I'm sure most of you in the IF world have already read about the hullabaloo on Thalia's blog. For those who haven't, she was basically "outed" by her RE and clinic for having a blog. They have been reading it for a while now, her RE brought it up during an appointment, and apparently are less than pleased by how they are being portrayed. And, in the end, it has silenced her. She has decided to stop posting, indefinitely.
How do I feel about this? It makes me sad-she's an invaluable member of our community. Her posts have gotten me through some tough times. We always seem to cycle around the same time, and I was honored to have such a "cycle buddy". It also makes me angry that a physician could be so unprofessional as to bring up something like that during an appointment (and against the advice of the other staff members, might I add). Perhaps that anger is also a selfish one, because I want her to keep blogging, but I do understand why she's not. She doesn't want to jeopardize her relationship with those doctors and nurses. She also relayed that the way that they found out was that she posted on a message board about her clinic and posting her blog link, which the clinic found and read (and even printed out and showed bits to her RE) and were upset. So, she feels partially to blame, because she left the door open for them to find her.
I still feel that the doctors were extremely unprofessional in even bringing it up. Would they have wanted her to tell them that to their faces? Of course not. If I had my RE tell me that, I'd apologize if what they read was uncomfortable or hurtful, but that they shouldn't take it personally. They're supposed to be professionals, for the love of God. It's not like she was leaking government secrets or research statistics. I'm sure that these people have had a lot worse said to them over the years. But, to bring it up during an appointment? What was the purpose of it? To make her feel badly about it? To have her stop blogging? Well, if that was the desired effect, he certaintly got it.
Thalia's RE told her that he felt it compromised the doctor/patient relationship. This raises numerous questions to me (and I'm sure to other bloggers). How? It only compromises it if the doctors allow it to. It certainly didn't seem that Thalia felt that-she wouldn't be at that clinic if she felt that she wasn't getting the best care, regardless of what she posted. What if she didn't blog, and by word of mouth said the same things? Would the RE be ethically allowed to bring it up with her? Does a doctor have the right to make a patient feel as if they can't express feelings about their care, regardless of how it makes them look in the eyes of others? If that patient went to a therapist and verbalized the same things that Thalia wrote on her blog, would their provider of care have the right to challenge that or express an opinion, should they find out any of that information? No, because the patient is protected by doctor/patient confidentiality. However, I don't think that the same principles apply in the reverse. Doctors are being paid for a service they provide. They must realize that it's competitive (especially IF) and people can choose from a number of providers to care for them. Now, that doesn't mean that patients should make slanderous comments about their doctors (which Thalia did not do, btw), but it does mean that those providers of care need a thicker skin when dealing with their patients, particularly in the specialty of infertility. They are dealing with women hopped up on hormones, who are frightened and unsure of their reproductive future, and are putting their hopes and trust in a complete stranger. How can they not expect us to be snarky or brutally honest when describing what we go through every day? How can they expect us to keep silent?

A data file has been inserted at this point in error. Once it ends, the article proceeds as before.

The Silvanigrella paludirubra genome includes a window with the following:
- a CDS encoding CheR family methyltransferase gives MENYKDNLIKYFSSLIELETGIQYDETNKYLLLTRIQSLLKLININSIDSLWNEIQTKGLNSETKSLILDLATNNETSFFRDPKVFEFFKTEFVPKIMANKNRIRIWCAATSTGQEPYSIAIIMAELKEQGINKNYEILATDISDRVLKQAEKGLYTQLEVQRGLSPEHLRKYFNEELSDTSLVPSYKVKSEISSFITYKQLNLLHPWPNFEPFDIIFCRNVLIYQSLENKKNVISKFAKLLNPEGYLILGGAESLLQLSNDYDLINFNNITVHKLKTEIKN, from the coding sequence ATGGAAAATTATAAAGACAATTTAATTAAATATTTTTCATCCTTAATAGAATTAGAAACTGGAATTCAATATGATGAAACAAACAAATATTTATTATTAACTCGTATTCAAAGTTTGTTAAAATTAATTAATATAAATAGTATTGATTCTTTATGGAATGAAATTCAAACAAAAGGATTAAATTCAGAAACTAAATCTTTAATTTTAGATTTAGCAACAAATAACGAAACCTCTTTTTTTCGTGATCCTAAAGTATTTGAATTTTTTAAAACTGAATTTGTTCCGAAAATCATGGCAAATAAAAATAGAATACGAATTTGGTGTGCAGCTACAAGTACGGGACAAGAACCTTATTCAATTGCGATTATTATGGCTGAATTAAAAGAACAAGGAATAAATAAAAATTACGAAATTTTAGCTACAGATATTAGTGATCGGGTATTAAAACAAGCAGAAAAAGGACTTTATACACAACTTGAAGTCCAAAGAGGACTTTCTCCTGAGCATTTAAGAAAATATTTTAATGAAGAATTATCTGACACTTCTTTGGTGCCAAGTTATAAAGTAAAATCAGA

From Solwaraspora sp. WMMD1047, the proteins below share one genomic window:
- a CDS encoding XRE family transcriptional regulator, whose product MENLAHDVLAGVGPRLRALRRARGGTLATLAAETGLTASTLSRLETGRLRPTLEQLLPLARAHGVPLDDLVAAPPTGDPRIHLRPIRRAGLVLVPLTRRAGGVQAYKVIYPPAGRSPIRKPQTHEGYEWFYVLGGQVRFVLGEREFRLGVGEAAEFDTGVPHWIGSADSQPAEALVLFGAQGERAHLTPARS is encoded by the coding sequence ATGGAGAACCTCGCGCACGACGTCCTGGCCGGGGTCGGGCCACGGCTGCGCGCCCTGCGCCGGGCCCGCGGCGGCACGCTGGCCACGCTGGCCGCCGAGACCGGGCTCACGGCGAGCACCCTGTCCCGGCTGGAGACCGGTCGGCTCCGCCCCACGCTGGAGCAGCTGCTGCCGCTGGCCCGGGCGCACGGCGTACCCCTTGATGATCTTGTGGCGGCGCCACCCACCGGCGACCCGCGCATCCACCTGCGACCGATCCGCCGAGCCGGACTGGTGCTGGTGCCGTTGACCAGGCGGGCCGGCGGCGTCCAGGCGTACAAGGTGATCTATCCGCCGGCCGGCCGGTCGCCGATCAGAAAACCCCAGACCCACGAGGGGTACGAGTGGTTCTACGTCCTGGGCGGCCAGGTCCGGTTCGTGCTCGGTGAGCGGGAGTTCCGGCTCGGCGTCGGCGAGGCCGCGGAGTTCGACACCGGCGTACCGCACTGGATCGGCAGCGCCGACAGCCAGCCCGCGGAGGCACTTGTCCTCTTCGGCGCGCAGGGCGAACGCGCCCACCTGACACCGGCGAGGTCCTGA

It also raises the unending debate of how having a public blog doesn't truly protect you, even if you post anonomyously. That we, by giving the public a view of our personal lives, open ourselves to being outed. I certainly took a risk with the Wall Street Journal article last month. So, why did I do it? Because I'm not ashamed of my disease (and yes, I called it that, because that's what it is). People in my "real world" as well as in the blogosphere know what's going on. Yes, it does open me up to people finding out about the blog that I don't want to-family members, work colleagues, but it's a risk that I'm willing to take, because we need the support from those people out there in the world who are going through what we are. We can't talk to our friends or family about our struggles, because they can't empathize. They don't "get it". But here, we don't need to censor or even explain ourselves, because we know that, ultimately, we do empathize and understand it due to the unfortunate fact that we're either going through or have gone through the same thing. I also hope that perhaps my story will resound in someone else's life, and they'll know that they're not alone in what they're feeling and experiencing. Perhaps it will inspire other men and women to share their story, as blogs like Thalia's inspired me to keep writing, even when I had no words.
What would I do if I were in her situation? I don't know. I'd hate to be outed, that's for sure. I'd worry about hurting someone's feelings. I'd wonder if my care from then on in would be compromised due to what I'd written. So, I do understand why she made the decision she did.
But it doesn't negate the fact that she's been silenced. And that's a damn shame.
So Thalia, I love you, I wish you well, that you make it to the "other side" soon, and I hope that your departure is only a slight vacation from us. And we look forward to your words, whenever you decide to return.